The mistral … past and present


It is a stroke of luck that the climate has changed, as the mistral that used to batter these shores for a week, filling the beaches with seaweed and beautiful pieces of driftwood, is a thing of the past. The mistral that used to blow for a week, unrelenting in the face of weather-beaten rocks and juniper trees that bent to its will, was unbearable unless you were a sailor, especially if you only had one week’s holiday.  The north-westerly mistral that sweeps the coast of Gallura blows down from the Gulf of Lyon, picking up speed at the Strait of Bonifacio before descending upon holidaymakers at La Maddalena and Baia Sardinia, virtually clearing the sea and beaches at Porto Cervo, Poltu Quatu and of course Porto Rotondo

You can spot the mistral right away by the small white waves that ruffle the sea, at which point you can save the day by strategically choosing the right beach. In this case, the most sheltered spot favoured by locals is Spiaggia delle Alghe, which is a sandy beach, in contrast to Punta Volpe, a pebble beach that is home to Tartarughino Beach. Other sheltered options are the beach at Punta Asfodeli, which can be reached by taking the road that connects the village to Olbia, and the Nuraghe beach known as Contro Ira, which you can reach via the little path leading from the bottom of the car park at Ira beach. Both offer spectacular views of the sunset over the San Pantaleo mountains and the Gulf of Cugnana.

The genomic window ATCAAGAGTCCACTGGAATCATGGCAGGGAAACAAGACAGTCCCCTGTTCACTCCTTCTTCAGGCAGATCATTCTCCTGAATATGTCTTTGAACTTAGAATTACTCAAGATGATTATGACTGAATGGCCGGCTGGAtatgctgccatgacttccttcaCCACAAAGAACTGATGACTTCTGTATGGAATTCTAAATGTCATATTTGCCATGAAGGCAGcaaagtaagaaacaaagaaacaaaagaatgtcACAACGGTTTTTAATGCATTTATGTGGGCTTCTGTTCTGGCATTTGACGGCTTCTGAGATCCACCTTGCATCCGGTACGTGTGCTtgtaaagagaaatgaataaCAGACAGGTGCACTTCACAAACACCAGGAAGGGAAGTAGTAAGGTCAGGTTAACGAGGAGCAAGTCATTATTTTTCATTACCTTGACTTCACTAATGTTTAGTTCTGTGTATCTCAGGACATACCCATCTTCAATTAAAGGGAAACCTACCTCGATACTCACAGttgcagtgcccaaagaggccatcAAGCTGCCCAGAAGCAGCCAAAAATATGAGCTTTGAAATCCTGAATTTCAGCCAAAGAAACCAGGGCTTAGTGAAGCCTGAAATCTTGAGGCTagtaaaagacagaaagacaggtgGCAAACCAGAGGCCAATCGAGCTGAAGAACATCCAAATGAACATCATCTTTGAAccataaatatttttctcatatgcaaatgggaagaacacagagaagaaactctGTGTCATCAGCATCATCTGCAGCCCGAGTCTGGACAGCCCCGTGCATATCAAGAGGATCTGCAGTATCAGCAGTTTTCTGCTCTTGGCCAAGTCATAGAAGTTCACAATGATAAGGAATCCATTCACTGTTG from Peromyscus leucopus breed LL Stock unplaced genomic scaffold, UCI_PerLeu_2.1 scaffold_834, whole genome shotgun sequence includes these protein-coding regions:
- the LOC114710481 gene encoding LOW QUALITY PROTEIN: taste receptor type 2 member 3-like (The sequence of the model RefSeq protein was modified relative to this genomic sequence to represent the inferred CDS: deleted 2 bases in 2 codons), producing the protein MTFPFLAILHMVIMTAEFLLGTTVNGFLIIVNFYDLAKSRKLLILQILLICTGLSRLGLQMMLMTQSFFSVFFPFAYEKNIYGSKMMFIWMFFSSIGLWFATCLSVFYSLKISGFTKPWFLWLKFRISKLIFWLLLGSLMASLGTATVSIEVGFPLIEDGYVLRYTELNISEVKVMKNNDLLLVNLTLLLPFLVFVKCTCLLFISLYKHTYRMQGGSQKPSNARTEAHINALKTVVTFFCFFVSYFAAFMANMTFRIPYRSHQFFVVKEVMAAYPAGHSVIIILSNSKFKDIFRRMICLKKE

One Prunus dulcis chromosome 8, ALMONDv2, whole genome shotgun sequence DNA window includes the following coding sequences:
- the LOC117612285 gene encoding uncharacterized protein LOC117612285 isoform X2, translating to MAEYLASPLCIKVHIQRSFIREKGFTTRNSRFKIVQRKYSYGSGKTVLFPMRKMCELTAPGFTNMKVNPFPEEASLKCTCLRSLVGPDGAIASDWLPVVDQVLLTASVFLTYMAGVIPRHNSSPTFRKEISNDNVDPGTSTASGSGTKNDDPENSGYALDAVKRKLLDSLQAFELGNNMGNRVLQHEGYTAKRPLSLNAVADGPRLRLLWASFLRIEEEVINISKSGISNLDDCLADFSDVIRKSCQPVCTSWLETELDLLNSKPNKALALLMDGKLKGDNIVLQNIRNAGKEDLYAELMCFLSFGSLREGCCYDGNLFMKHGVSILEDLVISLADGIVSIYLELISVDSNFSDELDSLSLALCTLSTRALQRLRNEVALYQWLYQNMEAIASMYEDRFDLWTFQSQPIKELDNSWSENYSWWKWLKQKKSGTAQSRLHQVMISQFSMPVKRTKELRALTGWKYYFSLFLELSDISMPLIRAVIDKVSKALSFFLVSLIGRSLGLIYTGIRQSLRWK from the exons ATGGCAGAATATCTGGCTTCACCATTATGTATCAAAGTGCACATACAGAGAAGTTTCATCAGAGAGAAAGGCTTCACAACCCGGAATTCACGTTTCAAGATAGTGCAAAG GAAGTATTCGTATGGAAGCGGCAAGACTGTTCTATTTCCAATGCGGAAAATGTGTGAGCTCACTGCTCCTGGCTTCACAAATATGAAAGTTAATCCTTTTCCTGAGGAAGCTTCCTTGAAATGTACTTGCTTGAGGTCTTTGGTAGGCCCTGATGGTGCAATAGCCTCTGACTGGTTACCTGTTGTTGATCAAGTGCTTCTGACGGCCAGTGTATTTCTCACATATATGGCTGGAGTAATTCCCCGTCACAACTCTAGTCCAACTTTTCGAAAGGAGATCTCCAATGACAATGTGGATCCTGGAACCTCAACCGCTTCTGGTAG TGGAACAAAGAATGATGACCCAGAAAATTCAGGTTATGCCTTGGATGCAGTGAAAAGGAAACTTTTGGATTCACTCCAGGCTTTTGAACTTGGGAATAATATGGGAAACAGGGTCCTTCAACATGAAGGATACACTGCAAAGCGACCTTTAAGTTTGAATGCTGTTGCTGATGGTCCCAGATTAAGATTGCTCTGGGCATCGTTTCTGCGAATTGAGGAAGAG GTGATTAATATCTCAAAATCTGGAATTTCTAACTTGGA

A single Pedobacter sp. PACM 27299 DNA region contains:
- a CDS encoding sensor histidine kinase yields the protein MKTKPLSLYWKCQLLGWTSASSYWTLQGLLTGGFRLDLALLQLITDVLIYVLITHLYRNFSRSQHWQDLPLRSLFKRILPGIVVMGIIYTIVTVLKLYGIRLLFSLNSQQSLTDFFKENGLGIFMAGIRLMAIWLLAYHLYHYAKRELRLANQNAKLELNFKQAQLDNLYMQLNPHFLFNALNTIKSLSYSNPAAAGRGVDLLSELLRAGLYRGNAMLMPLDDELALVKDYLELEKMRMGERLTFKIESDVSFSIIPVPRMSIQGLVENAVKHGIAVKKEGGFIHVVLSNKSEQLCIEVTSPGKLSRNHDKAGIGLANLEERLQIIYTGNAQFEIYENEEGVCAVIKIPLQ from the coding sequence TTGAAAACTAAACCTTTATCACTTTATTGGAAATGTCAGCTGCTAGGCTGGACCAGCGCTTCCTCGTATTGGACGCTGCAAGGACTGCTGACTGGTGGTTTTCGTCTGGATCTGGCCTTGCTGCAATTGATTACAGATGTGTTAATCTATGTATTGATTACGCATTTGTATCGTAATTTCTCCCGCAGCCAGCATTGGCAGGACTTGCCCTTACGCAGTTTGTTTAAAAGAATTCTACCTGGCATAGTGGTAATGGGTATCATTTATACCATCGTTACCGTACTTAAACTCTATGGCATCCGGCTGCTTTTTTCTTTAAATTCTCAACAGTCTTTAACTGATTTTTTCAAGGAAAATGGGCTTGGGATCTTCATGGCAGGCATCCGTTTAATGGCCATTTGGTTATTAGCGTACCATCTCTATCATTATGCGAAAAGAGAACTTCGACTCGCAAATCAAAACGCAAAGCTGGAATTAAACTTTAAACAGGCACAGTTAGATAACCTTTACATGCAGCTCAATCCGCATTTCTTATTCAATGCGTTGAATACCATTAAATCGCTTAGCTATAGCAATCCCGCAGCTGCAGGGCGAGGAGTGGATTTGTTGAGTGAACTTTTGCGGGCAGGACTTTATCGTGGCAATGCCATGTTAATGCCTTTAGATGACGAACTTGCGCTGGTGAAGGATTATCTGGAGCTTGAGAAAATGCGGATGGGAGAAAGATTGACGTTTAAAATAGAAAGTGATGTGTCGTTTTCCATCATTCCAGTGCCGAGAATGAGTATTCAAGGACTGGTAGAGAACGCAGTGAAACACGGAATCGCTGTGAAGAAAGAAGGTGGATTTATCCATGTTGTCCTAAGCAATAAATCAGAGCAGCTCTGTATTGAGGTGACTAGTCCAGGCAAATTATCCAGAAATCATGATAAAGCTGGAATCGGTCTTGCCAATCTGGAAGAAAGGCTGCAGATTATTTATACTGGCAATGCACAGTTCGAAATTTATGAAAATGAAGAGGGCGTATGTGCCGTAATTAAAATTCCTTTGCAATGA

Near Porto Rotondo, all the beaches after the crossroads for San Pantaleo along the Costa Smeralda are sheltered from the mistral: Rena Bianca, Long Beach, the spectacular Liscia Ruja, Capriccioli and the fabulous Principe beach. Other mistral-proof options are the beaches of Cala Moresca at Golfo Aranci, protected by Capo Figari; on the road leading from Golfo Aranci to Olbia, the Bianca beach and Cala Sassari are also suitably sheltered. However, if you start to feel like you are being sandblasted, perhaps it is time to call it a day! At 18- 20 knots, the mistral blows at 30 km/h, intolerable for most, so unless you want to end up bent like the juniper trees or weather-beaten like the rocks… beat a retreat!  If it is Saturday, you can head to the Porto Rotondo Market held in Piazza delle Ginestre, otherwise take a stroll around the historical boutiques. Start from via Del Molo, now often referred to as “via dei Pesci”, and admire the food chain mosaic on the pavement created by Breton artist Chapalain, then wander down to Piazza San Marco, where you can visit the tasteful Gioielleria Condito; once the shop was owned by Maria Grazia Baldan.

Stroll down to the Marina and have a browse around Cose di Casa run by Bibi and Ofelia, widely acknowledged for their exquisite taste, so much so that homes furnished by the duo, who also provide invaluable interior design tips, are instantly recognisable! Check out the TripAdvisor reviews on the restaurant Da Giovannino while you enjoy an aperitif at Bar della Piazza owned by Gianni and Marisa, who run this fabulously stylish space designed by Andrea Cascella, before you appreciate Anna Romano’s fine cuisine at your leisure. In the afternoon, head for Piazzetta Deiana.  Shopping for a pair of sandals in Sandalo Store, which also has branches in Naples and Palm Beach, is a great way of passing time although, with the mistral blowing, you can always take shelter in a hair salon too! You can join well-to-do Roman or Milanese ladies, countesses or actresses, because the mistral is a great leveller, democratically messing up hair without a care for social standing. Thus, you are all set for the evening, which can round off, as you prefer, at the piano bar of the Sporting with its quintessential charm, or at the Country Club where you can dance the night away until the early hours. In the hope that the mistral turns on its heels and gives way to the sirocco!

Text by N.T